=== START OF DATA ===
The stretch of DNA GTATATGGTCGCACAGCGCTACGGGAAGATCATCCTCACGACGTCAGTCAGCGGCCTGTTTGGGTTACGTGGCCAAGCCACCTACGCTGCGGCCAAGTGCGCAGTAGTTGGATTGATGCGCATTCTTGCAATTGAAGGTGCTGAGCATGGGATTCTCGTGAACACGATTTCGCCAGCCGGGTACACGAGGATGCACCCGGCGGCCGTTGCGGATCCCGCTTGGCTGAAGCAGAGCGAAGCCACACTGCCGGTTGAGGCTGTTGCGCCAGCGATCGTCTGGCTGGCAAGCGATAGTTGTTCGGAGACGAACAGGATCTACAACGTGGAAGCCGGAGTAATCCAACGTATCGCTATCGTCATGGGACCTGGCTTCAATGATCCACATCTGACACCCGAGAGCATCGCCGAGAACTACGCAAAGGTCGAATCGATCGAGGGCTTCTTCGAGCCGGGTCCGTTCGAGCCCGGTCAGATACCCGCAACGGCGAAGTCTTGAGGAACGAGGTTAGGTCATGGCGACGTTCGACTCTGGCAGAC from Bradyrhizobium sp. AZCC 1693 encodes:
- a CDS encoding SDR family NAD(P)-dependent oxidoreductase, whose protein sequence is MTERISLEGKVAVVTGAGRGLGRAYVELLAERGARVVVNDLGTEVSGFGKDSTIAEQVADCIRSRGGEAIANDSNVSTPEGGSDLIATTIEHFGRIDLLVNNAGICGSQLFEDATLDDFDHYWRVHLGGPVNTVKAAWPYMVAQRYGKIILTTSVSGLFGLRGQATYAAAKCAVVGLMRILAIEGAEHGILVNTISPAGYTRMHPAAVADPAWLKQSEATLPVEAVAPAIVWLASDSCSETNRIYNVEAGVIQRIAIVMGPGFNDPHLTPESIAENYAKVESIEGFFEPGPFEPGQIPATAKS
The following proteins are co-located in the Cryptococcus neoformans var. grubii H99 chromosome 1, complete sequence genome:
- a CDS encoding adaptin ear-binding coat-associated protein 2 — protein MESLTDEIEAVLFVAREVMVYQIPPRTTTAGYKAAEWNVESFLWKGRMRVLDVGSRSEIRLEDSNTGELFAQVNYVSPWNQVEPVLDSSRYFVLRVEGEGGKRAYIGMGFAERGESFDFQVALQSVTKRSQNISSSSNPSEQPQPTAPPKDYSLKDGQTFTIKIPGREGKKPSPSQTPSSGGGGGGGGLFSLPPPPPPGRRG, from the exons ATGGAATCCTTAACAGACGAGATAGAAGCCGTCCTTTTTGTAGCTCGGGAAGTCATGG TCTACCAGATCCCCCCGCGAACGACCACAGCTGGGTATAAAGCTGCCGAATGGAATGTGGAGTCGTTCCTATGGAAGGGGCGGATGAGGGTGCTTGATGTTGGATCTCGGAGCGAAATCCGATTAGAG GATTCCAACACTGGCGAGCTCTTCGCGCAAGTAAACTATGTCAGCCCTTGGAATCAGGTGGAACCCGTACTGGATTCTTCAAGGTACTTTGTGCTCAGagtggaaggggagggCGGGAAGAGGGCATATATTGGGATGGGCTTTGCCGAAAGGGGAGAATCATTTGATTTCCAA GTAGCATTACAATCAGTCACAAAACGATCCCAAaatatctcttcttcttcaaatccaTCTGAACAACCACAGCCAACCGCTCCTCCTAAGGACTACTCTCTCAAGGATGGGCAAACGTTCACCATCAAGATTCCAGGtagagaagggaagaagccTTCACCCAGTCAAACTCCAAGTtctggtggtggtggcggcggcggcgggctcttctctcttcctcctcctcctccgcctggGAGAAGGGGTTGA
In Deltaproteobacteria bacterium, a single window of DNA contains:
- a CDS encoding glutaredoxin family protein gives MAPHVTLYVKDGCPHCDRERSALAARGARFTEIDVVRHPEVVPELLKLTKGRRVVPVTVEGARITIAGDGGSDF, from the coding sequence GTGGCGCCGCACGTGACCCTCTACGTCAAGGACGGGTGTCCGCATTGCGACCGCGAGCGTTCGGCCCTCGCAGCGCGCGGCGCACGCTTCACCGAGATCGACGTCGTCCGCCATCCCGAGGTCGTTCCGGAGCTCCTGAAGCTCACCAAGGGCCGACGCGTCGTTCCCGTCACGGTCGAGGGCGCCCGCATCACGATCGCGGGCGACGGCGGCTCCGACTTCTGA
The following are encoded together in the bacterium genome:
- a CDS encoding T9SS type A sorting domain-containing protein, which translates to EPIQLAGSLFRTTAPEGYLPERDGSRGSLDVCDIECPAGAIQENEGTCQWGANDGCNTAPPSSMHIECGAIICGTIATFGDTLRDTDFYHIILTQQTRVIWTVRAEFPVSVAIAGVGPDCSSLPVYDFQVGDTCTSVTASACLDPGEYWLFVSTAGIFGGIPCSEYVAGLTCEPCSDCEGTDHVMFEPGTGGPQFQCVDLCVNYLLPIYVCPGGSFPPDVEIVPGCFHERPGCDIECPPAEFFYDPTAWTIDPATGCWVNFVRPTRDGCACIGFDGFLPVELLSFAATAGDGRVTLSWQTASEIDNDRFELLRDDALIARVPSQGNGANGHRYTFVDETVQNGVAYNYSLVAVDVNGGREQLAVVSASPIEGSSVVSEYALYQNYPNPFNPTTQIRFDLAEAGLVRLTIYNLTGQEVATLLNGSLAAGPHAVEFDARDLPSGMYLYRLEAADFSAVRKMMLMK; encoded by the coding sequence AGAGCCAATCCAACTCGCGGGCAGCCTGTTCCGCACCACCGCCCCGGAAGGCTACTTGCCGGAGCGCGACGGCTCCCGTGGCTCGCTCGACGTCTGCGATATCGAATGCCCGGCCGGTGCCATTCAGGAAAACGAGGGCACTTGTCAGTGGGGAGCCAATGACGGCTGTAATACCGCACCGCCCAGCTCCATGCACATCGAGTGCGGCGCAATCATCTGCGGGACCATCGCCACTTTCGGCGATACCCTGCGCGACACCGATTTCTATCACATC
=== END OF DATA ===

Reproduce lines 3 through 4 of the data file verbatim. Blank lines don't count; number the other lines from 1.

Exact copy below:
The following proteins are co-located in the Cryptococcus neoformans var. grubii H99 chromosome 1, complete sequence genome:
- a CDS encoding adaptin ear-binding coat-associated protein 2 — protein MESLTDEIEAVLFVAREVMVYQIPPRTTTAGYKAAEWNVESFLWKGRMRVLDVGSRSEIRLEDSNTGELFAQVNYVSPWNQVEPVLDSSRYFVLRVEGEGGKRAYIGMGFAERGESFDFQVALQSVTKRSQNISSSSNPSEQPQPTAPPKDYSLKDGQTFTIKIPGREGKKPSPSQTPSSGGGGGGGGLFSLPPPPPPGRRG, from the exons ATGGAATCCTTAACAGACGAGATAGAAGCCGTCCTTTTTGTAGCTCGGGAAGTCATGG TCTACCAGATCCCCCCGCGAACGACCACAGCTGGGTATAAAGCTGCCGAATGGAATGTGGAGTCGTTCCTATGGAAGGGGCGGATGAGGGTGCTTGATGTTGGATCTCGGAGCGAAATCCGATTAGAG GATTCCAACACTGGCGAGCTCTTCGCGCAAGTAAACTATGTCAGCCCTTGGAATCAGGTGGAACCCGTACTGGATTCTTCAAGGTACTTTGTGCTCAGagtggaaggggagggCGGGAAGAGGGCATATATTGGGATGGGCTTTGCCGAAAGGGGAGAATCATTTGATTTCCAA GTAGCATTACAATCAGTCACAAAACGATCCCAAaatatctcttcttcttcaaatccaTCTGAACAACCACAGCCAACCGCTCCTCCTAAGGACTACTCTCTCAAGGATGGGCAAACGTTCACCATCAAGATTCCAGGtagagaagggaagaagccTTCACCCAGTCAAACTCCAAGTtctggtggtggtggcggcggcggcgggctcttctctcttcctcctcctcctccgcctggGAGAAGGGGTTGA